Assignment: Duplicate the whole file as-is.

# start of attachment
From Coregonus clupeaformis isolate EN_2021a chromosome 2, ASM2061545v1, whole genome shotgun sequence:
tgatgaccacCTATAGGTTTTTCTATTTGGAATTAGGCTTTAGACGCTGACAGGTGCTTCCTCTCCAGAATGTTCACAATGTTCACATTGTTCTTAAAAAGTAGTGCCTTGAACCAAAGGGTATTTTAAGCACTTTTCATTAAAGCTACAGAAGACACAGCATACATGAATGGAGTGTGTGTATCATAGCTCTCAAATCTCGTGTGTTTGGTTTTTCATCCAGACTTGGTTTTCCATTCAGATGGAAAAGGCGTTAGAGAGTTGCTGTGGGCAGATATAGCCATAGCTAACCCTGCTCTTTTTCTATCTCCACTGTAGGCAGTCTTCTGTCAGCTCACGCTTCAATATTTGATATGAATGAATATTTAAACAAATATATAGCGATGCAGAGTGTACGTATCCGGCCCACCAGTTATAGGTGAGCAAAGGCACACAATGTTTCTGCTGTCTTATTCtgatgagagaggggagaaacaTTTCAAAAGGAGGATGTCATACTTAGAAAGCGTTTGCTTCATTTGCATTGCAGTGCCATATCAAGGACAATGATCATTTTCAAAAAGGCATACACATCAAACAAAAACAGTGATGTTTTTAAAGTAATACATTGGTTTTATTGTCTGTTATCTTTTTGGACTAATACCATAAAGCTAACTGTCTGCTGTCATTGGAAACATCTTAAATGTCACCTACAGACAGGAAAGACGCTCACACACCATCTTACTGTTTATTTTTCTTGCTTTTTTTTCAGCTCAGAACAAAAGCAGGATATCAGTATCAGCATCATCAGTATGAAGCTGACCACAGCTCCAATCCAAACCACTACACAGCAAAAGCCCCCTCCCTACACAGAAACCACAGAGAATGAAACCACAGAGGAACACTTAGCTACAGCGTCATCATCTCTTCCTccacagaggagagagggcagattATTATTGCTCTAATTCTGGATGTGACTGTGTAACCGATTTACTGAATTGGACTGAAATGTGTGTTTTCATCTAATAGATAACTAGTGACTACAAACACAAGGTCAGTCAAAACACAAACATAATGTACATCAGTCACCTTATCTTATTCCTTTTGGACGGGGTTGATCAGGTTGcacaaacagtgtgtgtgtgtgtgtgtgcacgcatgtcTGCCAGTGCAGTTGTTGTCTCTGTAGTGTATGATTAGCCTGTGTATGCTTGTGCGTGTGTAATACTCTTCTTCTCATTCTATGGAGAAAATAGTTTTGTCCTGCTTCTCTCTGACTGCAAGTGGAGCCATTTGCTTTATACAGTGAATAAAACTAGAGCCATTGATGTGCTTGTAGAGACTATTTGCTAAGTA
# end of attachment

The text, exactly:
From Coregonus clupeaformis isolate EN_2021a chromosome 2, ASM2061545v1, whole genome shotgun sequence:
tgatgaccacCTATAGGTTTTTCTATTTGGAATTAGGCTTTAGACGCTGACAGGTGCTTCCTCTCCAGAATGTTCACAATGTTCACATTGTTCTTAAAAAGTAGTGCCTTGAACCAAAGGGTATTTTAAGCACTTTTCATTAAAGCTACAGAAGACACAGCATACATGAATGGAGTGTGTGTATCATAGCTCTCAAATCTCGTGTGTTTGGTTTTTCATCCAGACTTGGTTTTCCATTCAGATGGAAAAGGCGTTAGAGAGTTGCTGTGGGCAGATATAGCCATAGCTAACCCTGCTCTTTTTCTATCTCCACTGTAGGCAGTCTTCTGTCAGCTCACGCTTCAATATTTGATATGAATGAATATTTAAACAAATATATAGCGATGCAGAGTGTACGTATCCGGCCCACCAGTTATAGGTGAGCAAAGGCACACAATGTTTCTGCTGTCTTATTCtgatgagagaggggagaaacaTTTCAAAAGGAGGATGTCATACTTAGAAAGCGTTTGCTTCATTTGCATTGCAGTGCCATATCAAGGACAATGATCATTTTCAAAAAGGCATACACATCAAACAAAAACAGTGATGTTTTTAAAGTAATACATTGGTTTTATTGTCTGTTATCTTTTTGGACTAATACCATAAAGCTAACTGTCTGCTGTCATTGGAAACATCTTAAATGTCACCTACAGACAGGAAAGACGCTCACACACCATCTTACTGTTTATTTTTCTTGCTTTTTTTTCAGCTCAGAACAAAAGCAGGATATCAGTATCAGCATCATCAGTATGAAGCTGACCACAGCTCCAATCCAAACCACTACACAGCAAAAGCCCCCTCCCTACACAGAAACCACAGAGAATGAAACCACAGAGGAACACTTAGCTACAGCGTCATCATCTCTTCCTccacagaggagagagggcagattATTATTGCTCTAATTCTGGATGTGACTGTGTAACCGATTTACTGAATTGGACTGAAATGTGTGTTTTCATCTAATAGATAACTAGTGACTACAAACACAAGGTCAGTCAAAACACAAACATAATGTACATCAGTCACCTTATCTTATTCCTTTTGGACGGGGTTGATCAGGTTGcacaaacagtgtgtgtgtgtgtgtgtgcacgcatgtcTGCCAGTGCAGTTGTTGTCTCTGTAGTGTATGATTAGCCTGTGTATGCTTGTGCGTGTGTAATACTCTTCTTCTCATTCTATGGAGAAAATAGTTTTGTCCTGCTTCTCTCTGACTGCAAGTGGAGCCATTTGCTTTATACAGTGAATAAAACTAGAGCCATTGATGTGCTTGTAGAGACTATTTGCTAAGTA